We indulge in Tosca’s tasting menu about twice a year, and although the architecture of that menu—seafood crudo, scallop, risotto, pasta, meat, and dessert—is stable, there are frequent tweaks to the individual courses. On our recent visit the first course was very well received—the bream had been cured with lemon and oil and was interestingly sauced. The small scallop was dressed with a seafood ragu and uni. I found the dish to be fascinating, although one member of the party confessed a dislike for uni.
The surprise hit of the menu was the risotto In addition to its cheese and mushroom, it had been perfumed with truffle. Everyone pronounced it outstanding and regretted its small portion.
In recent years the tasting menu pasta has been Tosca’s signature pappardelle with rabbit ragu, which is my favorite dish there, but now that menu instead includes a fettuccine with elk ragu and fruit. We ordered a pappardelle for the table to compare, and it was as rich and elegant as always. The fettuccine was meaty and earthy; an excellent dish that some (but not I) might prefer to the pappardelle.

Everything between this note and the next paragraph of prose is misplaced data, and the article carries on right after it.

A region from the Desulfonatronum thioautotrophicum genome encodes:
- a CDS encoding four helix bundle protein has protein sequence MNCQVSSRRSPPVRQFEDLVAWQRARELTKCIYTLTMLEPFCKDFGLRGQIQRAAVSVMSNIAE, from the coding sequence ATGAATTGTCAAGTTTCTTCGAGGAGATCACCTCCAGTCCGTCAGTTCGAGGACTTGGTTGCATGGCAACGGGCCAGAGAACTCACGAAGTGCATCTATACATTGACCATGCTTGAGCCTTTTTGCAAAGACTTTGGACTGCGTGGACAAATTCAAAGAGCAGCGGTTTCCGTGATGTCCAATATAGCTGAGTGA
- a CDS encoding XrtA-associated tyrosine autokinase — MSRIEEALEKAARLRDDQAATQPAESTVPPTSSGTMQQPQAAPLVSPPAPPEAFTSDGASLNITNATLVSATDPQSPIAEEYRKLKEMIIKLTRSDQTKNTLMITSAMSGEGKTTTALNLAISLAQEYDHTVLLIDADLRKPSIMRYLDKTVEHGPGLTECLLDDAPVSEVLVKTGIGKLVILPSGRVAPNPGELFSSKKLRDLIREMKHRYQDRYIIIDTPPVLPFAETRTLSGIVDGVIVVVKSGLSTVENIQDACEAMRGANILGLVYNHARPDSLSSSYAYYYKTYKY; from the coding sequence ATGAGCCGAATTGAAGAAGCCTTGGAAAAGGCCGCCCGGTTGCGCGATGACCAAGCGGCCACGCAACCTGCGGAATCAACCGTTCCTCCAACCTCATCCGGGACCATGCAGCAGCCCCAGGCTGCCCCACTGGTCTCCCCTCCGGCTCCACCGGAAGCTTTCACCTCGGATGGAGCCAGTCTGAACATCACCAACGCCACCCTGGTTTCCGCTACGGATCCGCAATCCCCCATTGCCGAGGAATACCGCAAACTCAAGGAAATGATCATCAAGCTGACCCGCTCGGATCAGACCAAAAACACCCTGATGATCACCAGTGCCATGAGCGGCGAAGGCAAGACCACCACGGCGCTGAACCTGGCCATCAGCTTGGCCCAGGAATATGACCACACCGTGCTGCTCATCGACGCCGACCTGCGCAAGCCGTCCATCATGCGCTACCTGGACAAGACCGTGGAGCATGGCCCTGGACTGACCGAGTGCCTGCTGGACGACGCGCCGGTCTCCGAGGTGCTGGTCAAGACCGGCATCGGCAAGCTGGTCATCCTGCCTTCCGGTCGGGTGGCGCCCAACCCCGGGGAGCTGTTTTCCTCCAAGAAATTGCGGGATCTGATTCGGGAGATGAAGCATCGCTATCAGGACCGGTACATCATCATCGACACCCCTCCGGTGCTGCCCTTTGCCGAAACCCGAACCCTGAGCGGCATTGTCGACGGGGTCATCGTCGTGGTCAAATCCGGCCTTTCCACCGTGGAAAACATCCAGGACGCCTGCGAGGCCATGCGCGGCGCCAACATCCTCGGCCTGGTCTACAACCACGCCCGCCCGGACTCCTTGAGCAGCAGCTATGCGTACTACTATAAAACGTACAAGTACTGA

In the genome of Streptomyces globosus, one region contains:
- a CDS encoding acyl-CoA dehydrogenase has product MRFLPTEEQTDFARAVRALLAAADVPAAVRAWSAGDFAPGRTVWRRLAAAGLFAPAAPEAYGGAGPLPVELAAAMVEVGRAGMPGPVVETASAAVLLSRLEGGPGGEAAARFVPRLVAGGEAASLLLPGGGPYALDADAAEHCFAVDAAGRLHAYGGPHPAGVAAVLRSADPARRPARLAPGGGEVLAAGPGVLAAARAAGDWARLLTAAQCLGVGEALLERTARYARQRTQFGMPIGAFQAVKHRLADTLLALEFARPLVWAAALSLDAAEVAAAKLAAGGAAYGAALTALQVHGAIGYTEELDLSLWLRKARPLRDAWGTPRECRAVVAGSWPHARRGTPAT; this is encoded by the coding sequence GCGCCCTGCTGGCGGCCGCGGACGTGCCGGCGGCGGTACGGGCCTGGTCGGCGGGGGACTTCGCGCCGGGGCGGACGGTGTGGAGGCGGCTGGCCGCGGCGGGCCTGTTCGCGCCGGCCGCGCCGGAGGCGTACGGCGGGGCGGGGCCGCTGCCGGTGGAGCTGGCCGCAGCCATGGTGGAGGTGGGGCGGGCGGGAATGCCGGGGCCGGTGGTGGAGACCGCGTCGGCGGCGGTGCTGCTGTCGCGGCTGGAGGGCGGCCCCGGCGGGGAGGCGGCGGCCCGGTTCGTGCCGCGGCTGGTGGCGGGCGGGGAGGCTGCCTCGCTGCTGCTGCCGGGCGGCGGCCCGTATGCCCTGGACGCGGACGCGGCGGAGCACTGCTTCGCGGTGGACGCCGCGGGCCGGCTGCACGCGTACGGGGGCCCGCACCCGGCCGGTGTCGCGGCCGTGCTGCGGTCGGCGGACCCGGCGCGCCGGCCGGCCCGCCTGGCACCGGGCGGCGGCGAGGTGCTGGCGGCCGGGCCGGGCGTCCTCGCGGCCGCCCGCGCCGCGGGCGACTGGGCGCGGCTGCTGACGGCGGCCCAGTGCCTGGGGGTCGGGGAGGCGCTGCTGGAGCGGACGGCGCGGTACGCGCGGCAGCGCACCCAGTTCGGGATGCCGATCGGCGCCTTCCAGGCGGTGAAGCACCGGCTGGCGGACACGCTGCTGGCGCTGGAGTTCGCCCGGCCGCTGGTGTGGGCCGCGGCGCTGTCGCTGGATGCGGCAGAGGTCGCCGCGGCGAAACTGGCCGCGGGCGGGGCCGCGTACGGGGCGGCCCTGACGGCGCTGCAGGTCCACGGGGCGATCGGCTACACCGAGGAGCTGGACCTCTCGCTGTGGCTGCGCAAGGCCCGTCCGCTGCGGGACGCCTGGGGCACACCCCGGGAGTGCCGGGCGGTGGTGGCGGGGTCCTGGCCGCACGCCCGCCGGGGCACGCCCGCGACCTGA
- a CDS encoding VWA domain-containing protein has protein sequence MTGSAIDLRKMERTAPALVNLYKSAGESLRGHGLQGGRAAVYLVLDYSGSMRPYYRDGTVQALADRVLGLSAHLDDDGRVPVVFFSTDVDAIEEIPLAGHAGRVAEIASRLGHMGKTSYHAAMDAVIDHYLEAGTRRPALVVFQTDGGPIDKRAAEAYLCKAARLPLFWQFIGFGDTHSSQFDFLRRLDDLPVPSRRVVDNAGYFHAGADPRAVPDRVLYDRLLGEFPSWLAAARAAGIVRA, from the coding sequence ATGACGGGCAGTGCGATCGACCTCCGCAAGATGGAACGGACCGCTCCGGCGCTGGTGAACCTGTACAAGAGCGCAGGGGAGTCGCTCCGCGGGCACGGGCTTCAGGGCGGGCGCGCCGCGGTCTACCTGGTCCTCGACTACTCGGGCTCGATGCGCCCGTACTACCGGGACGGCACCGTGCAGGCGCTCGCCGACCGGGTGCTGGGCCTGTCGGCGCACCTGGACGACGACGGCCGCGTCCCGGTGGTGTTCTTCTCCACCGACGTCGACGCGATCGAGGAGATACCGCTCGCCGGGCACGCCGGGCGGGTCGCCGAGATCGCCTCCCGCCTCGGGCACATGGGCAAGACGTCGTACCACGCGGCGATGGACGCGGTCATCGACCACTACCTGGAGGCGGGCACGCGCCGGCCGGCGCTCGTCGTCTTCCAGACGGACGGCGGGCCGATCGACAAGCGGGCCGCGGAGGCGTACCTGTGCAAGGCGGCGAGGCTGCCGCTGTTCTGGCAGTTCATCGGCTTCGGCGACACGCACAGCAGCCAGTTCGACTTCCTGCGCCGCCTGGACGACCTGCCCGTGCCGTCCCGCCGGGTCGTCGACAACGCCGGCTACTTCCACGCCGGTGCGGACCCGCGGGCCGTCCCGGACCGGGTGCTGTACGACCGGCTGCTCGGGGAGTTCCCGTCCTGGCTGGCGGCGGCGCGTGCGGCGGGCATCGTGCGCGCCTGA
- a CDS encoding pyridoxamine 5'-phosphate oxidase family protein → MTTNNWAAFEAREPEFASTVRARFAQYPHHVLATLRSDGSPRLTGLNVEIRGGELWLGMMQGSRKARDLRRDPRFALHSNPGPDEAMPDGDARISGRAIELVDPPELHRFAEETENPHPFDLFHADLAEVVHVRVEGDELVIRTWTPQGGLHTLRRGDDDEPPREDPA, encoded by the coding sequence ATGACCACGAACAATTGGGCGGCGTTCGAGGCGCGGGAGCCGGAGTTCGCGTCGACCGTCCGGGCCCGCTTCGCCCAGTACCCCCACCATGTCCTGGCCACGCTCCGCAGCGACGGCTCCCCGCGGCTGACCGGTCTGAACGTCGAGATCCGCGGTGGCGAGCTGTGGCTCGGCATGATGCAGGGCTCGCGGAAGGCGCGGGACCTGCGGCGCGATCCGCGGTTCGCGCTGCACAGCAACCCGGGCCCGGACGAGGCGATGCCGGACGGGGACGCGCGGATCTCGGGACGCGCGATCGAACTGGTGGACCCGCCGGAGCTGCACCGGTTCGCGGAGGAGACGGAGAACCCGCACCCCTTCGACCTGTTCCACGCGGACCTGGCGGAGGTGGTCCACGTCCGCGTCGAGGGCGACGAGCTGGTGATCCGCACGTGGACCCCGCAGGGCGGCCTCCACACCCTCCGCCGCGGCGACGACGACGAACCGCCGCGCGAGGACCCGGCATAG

The menu listed lamb loin for the meat course, but because the kitchen was out of lamb, venison was served. It was very tasty and surprisingly tender. The warm chocolate cake, accompanied by as bit of cream and sorbet, was a suitably decadent finish.
Portions were modulated so we ended feeling comfortably full but not overstuffed. Some of us had the wine pairings—six half-pours (or a bit less) of well matched wines, mostly in the $30-$40/bottle retail range. A pleasant surprise was the less expensive ($18/bottle retail) Nero d'Avola Planeta "Cerasuolo din Vittoria" 2011 that stood up well to the other wines. Perhaps Sicilian wines deserve more respect than they are usually accorded.
Each course featured prime ingredients well prepared and interestingly sauced. Service was impeccable; every need was anticipated but the staff did not hover. Our group had dined at Fiola—rated by the professional critics as the beat Italian restaurant in the area—a few weeks earlier. Comparing the experiences, we unanimously agreed that Tosca was the winner in food, service, and value.
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